December 19, 2019 | Nancy Woods


My end of year letter usually has a key word to denote the theme of my message. This year, it is an acronym. “Foe-Moe” is a new term that has evolved from various social media sites. For those who don’t know, FOMO stands for Fear Of Missing Out. It is extremely relevant and, while not having a label before, has existed forever. It is this fear that often causes people to make quick, rash decisions. It’s this fear that, in my opinion, causes impulsivity and takes away the ability for people to stop, step back and think rationally about situations. I’m sure by now you can guess that I see and hear it occurring often when it comes to investing. It is only human nature that when one hears of someone getting a 200% return from a stock that you’d want to jump in and invest in that stock. If everyone is making that “easy” money you exhibit FOMO. Think back to the days of Nortel, as an example.


I think because of my experience with investing and seeing the errors that people make with letting that influence their decisions, I have maybe become aware of the perils of what FOMO can cause.


As many of you know, I tend to be a contrarian.


I think that learning to step back, assess the situation, research the facts and resist the draw of FOMO makes me a better portfolio manager. Don’t get me wrong, I, too, have lined up for the “best” hamburger, because I didn’t want to miss out on the opportunity of eating one. But later in life I have realized that if the hamburger place is that good, it will stay in business and I don’t have to line up to get one of the first ones. Maybe it’s my age and lack of interest to spend my time waiting in line.


What does all of this have to do with the markets? For the past five to eight years, most of the portfolios I manage have evolved to have a high percentage of exposure to the equity markets. I’m talking about 80% or more in the stock market. This has been necessary, in my opinion, because during this time period of historically low interest rates, fixed income or bond yields have paid roughly less than 2%. Since 2% is the target inflation rate set by the Bank of Canada, any investment that pays less than that means that, effectively, we are losing money, or at least the buying power of that money. Therefore, out of necessity I have had no choice but to look to the equity markets for yields above 2%.

Now, I see things differently, not because we are going to see an increase in interest rates to 5-6%, but because indicators have started to point towards the economy going into a recession. Recessions imply lower growth rates, higher unemployment, reduced consumer spending and an overall slowdown of the economy. Everyone is focused on whether or not we are truly in a recession or not. The problem with that is the definition of a recession is “two negative quarters of GDP growth.” This means that we would have to have already experienced six months of negative growth before it is officially called a “Recession”. By that time, it is more difficult to react in an already negative environment.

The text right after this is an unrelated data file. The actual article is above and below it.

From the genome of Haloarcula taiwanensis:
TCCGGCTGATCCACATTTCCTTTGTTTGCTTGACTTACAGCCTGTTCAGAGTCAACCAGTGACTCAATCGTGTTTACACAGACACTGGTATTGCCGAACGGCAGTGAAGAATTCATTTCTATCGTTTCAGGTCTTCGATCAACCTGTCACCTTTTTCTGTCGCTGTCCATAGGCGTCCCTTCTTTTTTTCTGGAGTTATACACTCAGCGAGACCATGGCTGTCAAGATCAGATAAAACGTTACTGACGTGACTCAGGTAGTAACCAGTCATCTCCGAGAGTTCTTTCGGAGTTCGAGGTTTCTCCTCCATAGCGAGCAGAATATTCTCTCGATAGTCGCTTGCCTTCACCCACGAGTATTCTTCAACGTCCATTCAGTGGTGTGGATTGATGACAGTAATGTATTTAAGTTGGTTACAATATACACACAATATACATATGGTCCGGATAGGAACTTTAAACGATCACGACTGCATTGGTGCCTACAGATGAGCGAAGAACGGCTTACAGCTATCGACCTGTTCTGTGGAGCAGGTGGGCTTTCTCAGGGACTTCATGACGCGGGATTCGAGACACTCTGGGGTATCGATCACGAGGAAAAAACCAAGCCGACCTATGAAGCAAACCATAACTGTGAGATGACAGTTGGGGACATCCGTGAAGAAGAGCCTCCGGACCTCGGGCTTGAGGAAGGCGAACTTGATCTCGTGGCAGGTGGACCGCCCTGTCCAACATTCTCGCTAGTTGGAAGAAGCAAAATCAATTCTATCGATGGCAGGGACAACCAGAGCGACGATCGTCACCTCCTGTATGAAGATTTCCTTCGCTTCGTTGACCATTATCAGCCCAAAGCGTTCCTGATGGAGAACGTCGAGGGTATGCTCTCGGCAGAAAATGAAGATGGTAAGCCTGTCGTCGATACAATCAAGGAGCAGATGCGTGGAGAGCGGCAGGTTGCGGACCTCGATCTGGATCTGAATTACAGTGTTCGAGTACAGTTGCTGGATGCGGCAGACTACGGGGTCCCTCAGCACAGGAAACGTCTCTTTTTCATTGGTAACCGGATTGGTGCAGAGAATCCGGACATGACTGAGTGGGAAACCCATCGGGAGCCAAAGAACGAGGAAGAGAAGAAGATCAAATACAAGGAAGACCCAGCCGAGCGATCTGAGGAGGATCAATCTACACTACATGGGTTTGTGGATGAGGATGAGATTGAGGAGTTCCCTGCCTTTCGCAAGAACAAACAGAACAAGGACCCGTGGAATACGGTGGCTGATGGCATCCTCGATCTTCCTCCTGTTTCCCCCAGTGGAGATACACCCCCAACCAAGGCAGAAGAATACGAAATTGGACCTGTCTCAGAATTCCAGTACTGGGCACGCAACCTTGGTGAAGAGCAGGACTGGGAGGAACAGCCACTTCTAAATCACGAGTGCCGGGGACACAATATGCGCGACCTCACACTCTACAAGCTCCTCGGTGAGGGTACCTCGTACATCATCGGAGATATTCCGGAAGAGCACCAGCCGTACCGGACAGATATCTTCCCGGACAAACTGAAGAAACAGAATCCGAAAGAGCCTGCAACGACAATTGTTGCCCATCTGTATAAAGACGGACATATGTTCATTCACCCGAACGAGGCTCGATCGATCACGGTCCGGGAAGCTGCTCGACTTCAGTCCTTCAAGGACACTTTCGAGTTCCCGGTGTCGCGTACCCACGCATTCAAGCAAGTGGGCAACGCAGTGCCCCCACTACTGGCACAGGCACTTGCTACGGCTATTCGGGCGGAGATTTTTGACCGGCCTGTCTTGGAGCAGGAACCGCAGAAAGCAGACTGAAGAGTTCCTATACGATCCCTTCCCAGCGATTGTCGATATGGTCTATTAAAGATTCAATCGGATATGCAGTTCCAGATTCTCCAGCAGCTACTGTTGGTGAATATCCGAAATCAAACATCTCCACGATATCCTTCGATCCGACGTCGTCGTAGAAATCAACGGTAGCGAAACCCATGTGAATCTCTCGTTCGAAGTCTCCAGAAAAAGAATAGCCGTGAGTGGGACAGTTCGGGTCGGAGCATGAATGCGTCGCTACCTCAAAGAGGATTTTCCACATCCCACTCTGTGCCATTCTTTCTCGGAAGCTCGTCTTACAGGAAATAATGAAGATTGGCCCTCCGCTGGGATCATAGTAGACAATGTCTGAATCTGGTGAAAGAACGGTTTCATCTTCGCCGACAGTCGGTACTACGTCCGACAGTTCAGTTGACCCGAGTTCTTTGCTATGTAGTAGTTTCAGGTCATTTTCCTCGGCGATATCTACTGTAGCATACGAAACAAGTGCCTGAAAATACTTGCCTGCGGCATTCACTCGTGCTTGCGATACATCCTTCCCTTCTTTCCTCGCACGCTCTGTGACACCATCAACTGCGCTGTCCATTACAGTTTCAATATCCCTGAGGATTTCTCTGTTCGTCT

key is to be preventative. I have already been taking action the past several months by working on reducing overall equity exposure. As I write this letter the markets are reaching new highs. That would cause most people to think, “Why should I sell stocks when the markets are still rising? I don’t want to miss out!” answer to that is to be preventative and be pro-active. If the market has a correction to the tune of -30% and you have 80% of your portfolio in the market, your portfolio could have a drop of 24%. re are some liberties I have made here, in terms of assuming holdings are directly correlated to the market, but you get my general idea.


So as much as I understand that people want to be fully invested, as there are always exceptions to the rule, this is one of the times. We have to learn to let go of that FOMO and be logical. It never hurts to take a profit and we can’t lose cash. The major element that I cannot forecast is when is this all going to happen? I will say that despite some market pundits saying, “This time it’s different”, often it is not.